The relatives of the Earl of Angus, who were suspected, fell under Albany’s displeasure, and first among them was Gawain Douglas. He was seized upon the pretext of some informality in his presentation to the post of Bishop of Dunkeld, was carried to St Andrews Castle and thrown into the Bottle Dungeon there in 1521, where the vagaries of Fortune would give him food for regretful reflection, in the darkness, upon the brief period when he was master in the Castle :—

"But yesterday I did declare
How that the time was soft and fair,
Come in as fresh as peacock’s feddar—
This day it stangis like ane eddar,
Concluding all in my contrair.

Yesterday fair upsprang the flowers—
This day they are all slain with showers;
And fowlis in forest that sang clear,
Now weepis with ane dreary chere,
Full cauld are baith their beds and bowers.

So next to Summer Winter bein;
Next after comfort caris keen;
Next to dark night the mirthful morrow;
Next after joy aye comis sorrow;
So is this warld and aye has been!"

By some obscure means Gawain Douglas escaped from St Andrews in 1521, and fled to England, where Henry VIII. was his patron; but he died there in the following year, of the plague, aged forty-eight years.

Archbishop Forman died in 1522, and was succeeded by James Beaton, then Archbishop of Glasgow. Beaten was the son of John Beaten of Balfour, in Fife. He took his M.A. degree at St Andrews University in 1492; was Abbot of Dunfermline in 1504; Lord Treasurer, 1505-6.; Chancellor, 1513 to 1526; one of the Regents during the minority of James V.; Bishop of Galloway and Archbishop of Glasgow, 1509; and Archbishop of St Andrews, 1523, continuing in that office till his death in 1539. He kept lordly state within the Castle, and was renowned for his hospitality, especially to French visitors to Scotland. Beaton assisted James V. to throw off the yoke of his step-father, the Earl of Angus, and in revenge Angus laid waste the Archbishop’s Castle of St Andrews. Beaton, however, was a "building Prelate" even when in Glasgow, and he soon restored his Castle to its former magnificence. James V. was frequently entertained there, and it is possible that the King would have made the Castle the residence of his first Queen, Magdalen de Valois, in 1539, had he not built a special house in the Priory grounds for her reception. It was during the rule of Archbishop James Beaton that the persecution of the Scottish Protestants began, and in this work he was especially active, utilizing the dungeons in the Castle for the confinement of heretics. The Archbishop died in 1539, and was buried before the High Altar in the Cathedral of St Andrews.

The successor to James Beaten was his nephew, David Beaten, who was Archbishop from 1539 till 1546, when his death was violently accomplished. He was the third son of John Beaten, eldest brother of James Beaton, Archbishop of St Andrews, and was born in 1494; educated at St Andrews, Glasgow and Paris; Abbot of Arbroath, 1523; Bishop of Mirepoix, in Languedoc, 1537; Cardinal of St Stephen in Monte Coélio, by Pope Paul III., 1538; Co-Adjutor of St Andrews, 1538-39; Archbishop of St Andrews, 1539.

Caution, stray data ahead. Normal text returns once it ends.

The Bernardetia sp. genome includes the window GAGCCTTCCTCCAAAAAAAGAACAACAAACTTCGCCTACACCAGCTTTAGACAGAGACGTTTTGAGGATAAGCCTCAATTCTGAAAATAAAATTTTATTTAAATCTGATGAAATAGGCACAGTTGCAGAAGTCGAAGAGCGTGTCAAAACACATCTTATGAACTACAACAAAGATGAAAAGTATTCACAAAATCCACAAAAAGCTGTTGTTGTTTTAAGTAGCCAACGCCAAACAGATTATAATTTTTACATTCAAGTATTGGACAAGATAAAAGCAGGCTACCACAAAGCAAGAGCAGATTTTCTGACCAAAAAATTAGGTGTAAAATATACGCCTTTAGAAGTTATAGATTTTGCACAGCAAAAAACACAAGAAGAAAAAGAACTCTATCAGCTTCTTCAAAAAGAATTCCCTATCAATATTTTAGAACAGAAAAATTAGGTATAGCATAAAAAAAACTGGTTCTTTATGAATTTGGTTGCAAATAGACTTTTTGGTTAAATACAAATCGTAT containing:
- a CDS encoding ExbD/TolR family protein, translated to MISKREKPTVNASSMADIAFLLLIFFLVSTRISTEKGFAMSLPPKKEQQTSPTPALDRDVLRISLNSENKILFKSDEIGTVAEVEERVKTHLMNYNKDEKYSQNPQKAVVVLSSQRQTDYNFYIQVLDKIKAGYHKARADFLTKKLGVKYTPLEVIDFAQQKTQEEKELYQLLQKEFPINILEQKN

The character of Cardinal Beaten has puzzled many Scottish historians, their estimates being largely influenced by religious prejudices on one side or the other. To imagine that he was an empty and illiterate bigot is an open mistake. He was more of the time-server who could perceive where the necessity had arrived for him to bend to the blast, but who would strenuously hold fast that which he had until a better appeared. Yet, however opportunist his actions might be, he stoutly resisted the plans of Henry VIII. to conquer Scotland by capturing the infant Queen Mary. When the game lay between the wily Cardinal and bluff King Hal, it required skilful playing to come off victorious as Beaten did. He was sent by James V. to arrange the King’s marriage with Mary of Guise, which he accomplished successfully.

His uncle and predecessor, James Beaton, as already mentioned, had taken up a violent attitude against the Protestants, and the same policy was adopted and intensified by the Cardinal, and it ultimately led to his destruction. The methods adopted by him had made many enemies, but he pursued the persecution of the heretics, as he accounted them, as if it were a pious duty. The tragic incident of the Cardinal’s assassination has been so often narrated that it need not here be detailed. The dastardly deed took place on Saturday, 29th May 1546, when Kirkaldy of Grange gave admittance by the drawbridge to the Castle to Norman Leslie, Master of Rothes, John Leslie, his uncle, Peter Carmichael, James Melvil, and others to the number of sixteen, who sought out the Cardinal in his room, set upon him with swords and daggers, and violently bereft him of life. They then, it is said, showed the dead body at a window to the populace. The window usually shown to visitors was certainly not the spot of this exposure, as it was erected by Archbishop Hamilton, the Cardinal’s successor.

Assassination is one of the most dangerous weapons that a struggling cause can adopt; and the deed, however convenient for themselves, was loudly blamed by the Protestant party. So far from rising into favour with their partizans, as the conspirators had hoped, they found themselves almost universally execrated. Thus Sir David Lyndsay, no friend to the Cardinal, and a most undoubted and faithful Protestant, expresses his feelings:—

"As for the Cardinal—I grant
He was the man we weel could want,
And we’ll forget him soon!
And yet I think, the sooth to say,
Although the loon is well away,
The deed was foully done."